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Roundabouts & Mini Roundabouts

Chapter 4

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What is a Roundabout?

A roundabout consists of a central island and one or more lines of traffic that travel in the same direction. Always keep left of the central island. If arrows are marked before or in the roundabout, you must follow the direction of the arrows. 

There can also be traffic lights to regulate the flow of traffic rounding a roundabout, and other lane markings which will direct you in navigating around roundabouts.

When reaching the roundabout

HOW TO CORRECTLY USE A ROUNDABOUT FOR ALL EXITSRule 185: Follow the correct procedure at roundabouts

The 4 most important things to remember when reaching a roundabout:

  • Give priority to traffic approaching from your right, unless directed otherwise by signs, road markings or traffic lights
  • Check whether road markings allow you to enter the roundabout without giving way. If so, proceed, but still look to the right before joining
  • Watch out for all other road users already on the roundabout; be aware they may not be signalling correctly or at all
  • Look forward before moving off to make sure traffic in front has moved off

How to Use a Roundabout

You will need to drive differently depending on where you want to go while keeping in mind the type of roundabout. Positioning yourself correctly is very important to safely drive around roundabouts. 

Now we’ll go through the steps you need to know when:

  • Turning left
  • Turning right or going full circle
  • Taking any intermediate exit 
  • There are more than three lanes

When turning left

HOW TO USE THE FIRST EXIT AT A ROUNDABOUT TO TURN LEFTTaking the first exit to the left

Follow these 2 steps when taking the first exit to the left, unless signs or markings indicate otherwise:

  • Signal left and approach in the left-hand lane
  • Keep to the left on the roundabout and continue signalling left to leave

When turning right or going full circle

lesson imageSignal with your right indicator upon entering the roundabout when making a right turn or going full circle

Follow these 3 steps when taking an exit to the right or going full circle, unless signs or markings indicate otherwise:

  • Signal right and approach in the right-hand lane
  • Keep to the right on the roundabout until you need to change lanes to exit the roundabout
  • Signal left after you have passed the exit before the one you want

When taking any intermediate exit

lesson imageGoing straight ahead in a roundabout

Follow these 4 steps when taking any intermediate exit, unless signs or markings indicate otherwise:

  • Select the appropriate lane on approach to the roundabout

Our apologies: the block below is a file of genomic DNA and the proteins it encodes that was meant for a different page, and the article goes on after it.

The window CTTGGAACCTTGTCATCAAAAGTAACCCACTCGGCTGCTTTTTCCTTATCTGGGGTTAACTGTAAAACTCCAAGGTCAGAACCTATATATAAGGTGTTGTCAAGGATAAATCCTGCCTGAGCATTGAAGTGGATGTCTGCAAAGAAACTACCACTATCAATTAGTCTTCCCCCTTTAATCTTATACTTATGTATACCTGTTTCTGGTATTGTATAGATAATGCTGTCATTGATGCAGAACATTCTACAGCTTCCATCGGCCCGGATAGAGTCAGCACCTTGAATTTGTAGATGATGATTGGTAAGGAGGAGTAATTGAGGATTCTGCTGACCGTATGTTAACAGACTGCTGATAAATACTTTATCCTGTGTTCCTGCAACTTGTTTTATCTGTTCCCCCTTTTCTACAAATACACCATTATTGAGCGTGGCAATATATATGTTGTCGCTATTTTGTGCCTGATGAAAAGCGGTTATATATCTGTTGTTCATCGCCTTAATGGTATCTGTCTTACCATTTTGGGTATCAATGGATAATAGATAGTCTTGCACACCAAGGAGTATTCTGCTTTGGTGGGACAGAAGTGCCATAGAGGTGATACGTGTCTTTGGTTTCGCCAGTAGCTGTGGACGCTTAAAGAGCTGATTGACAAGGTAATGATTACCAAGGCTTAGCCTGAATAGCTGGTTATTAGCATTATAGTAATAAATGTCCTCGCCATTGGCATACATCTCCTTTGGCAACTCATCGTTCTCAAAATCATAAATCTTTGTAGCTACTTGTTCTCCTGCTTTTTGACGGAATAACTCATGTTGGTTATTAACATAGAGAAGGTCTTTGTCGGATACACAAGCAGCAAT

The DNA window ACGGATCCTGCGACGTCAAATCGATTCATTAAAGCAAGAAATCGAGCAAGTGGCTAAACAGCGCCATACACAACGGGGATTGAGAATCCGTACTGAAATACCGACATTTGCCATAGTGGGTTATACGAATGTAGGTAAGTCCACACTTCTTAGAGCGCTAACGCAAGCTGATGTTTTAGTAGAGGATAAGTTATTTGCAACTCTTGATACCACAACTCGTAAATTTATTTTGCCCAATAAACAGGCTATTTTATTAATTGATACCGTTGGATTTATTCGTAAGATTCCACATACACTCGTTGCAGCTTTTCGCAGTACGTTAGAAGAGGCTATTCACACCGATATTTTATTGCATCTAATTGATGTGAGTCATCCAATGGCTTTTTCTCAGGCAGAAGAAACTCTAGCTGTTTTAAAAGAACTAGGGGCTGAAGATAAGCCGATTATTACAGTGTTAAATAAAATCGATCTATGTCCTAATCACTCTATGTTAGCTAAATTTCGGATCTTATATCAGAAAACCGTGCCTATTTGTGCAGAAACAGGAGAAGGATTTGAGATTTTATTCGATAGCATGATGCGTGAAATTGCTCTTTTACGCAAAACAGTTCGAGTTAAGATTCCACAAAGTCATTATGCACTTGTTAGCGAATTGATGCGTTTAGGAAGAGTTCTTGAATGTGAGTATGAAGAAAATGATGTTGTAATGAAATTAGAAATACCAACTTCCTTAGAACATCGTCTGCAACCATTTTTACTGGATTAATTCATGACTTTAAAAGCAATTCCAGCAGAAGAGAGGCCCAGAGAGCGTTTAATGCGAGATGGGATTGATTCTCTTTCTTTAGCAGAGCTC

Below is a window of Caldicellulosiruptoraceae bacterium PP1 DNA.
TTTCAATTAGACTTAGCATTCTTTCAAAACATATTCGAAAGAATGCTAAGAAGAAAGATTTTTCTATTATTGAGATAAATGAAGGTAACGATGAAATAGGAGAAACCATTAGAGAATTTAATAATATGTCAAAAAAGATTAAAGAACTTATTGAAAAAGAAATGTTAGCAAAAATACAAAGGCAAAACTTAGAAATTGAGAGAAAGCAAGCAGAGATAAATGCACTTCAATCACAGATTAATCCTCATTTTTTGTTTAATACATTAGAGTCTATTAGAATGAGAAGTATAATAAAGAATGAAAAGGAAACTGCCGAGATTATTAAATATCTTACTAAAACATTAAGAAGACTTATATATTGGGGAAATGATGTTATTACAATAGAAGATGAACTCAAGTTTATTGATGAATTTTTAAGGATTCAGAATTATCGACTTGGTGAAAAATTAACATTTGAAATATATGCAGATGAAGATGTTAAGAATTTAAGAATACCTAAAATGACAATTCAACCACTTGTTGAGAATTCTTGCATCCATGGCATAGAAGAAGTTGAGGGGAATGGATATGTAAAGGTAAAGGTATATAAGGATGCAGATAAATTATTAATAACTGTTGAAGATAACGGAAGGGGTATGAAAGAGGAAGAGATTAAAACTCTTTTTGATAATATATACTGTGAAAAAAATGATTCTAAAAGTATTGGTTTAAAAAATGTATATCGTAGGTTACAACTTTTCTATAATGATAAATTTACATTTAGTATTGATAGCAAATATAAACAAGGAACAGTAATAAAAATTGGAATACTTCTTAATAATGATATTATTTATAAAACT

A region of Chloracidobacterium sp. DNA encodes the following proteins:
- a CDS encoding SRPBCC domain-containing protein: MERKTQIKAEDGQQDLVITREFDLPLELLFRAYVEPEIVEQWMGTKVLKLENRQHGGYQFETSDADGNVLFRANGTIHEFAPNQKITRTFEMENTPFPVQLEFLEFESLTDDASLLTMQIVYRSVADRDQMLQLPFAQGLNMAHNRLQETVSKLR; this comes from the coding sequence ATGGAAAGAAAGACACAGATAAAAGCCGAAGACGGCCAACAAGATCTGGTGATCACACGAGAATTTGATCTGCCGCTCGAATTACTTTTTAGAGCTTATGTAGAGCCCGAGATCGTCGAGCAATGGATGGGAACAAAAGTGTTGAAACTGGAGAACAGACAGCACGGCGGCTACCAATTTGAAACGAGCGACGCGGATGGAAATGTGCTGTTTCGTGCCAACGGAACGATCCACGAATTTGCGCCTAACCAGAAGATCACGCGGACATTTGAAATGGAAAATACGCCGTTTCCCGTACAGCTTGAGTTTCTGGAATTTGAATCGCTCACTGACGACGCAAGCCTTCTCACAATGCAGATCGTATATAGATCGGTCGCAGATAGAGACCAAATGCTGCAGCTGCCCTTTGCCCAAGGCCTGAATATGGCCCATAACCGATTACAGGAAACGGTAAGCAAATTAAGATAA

• You should not normally need to signal on approach
  • Stay in this lane until you need to alter course to exit the roundabout
  • Signal left after you have passed the exit before the one you want

Roundabouts With More Than Three Lanes

When there are more than three lanes at the entrance to a roundabout, use the most appropriate lane on approach and through it. The lanes in a three lane roundabout correspond to the exit points, with the first lane leading to the furthest to the left, the second exit corresponding to the middle lane and the third exit being accessible from the lane that is furthest to the right. 

Roundabout risks

lesson imageDon't drive through roundabouts like this

Roundabouts are safer than junctions if you know how to use them and know the risks that are associated with them. These are the 6 dangers you need to watch out for when approaching or using a roundabout:

  • Pedestrians who may be crossing the approach and exit roads
  • Traffic crossing in front of you on the roundabout, especially vehicles intending to leave by the next exit
  • Traffic which may be straddling lanes or positioned incorrectly
  • Motorcyclists
  • Cyclists and horse riders who may stay in the left-hand lane and signal right if they intend to continue round the roundabout. Allow them to do so
  • Long vehicles (including those towing trailers). These might have to take a different course or straddle lanes either approaching or on the roundabout because of their length. Watch out for their signals

Multiple roundabouts 

HOW TO CORRECTLY USE MINI ROUNDABOUTSRule 190: Treat each roundabout separately

At some complex junctions, there may be a series of mini-roundabouts at each intersection. Treat each mini-roundabout separately and follow the normal rules.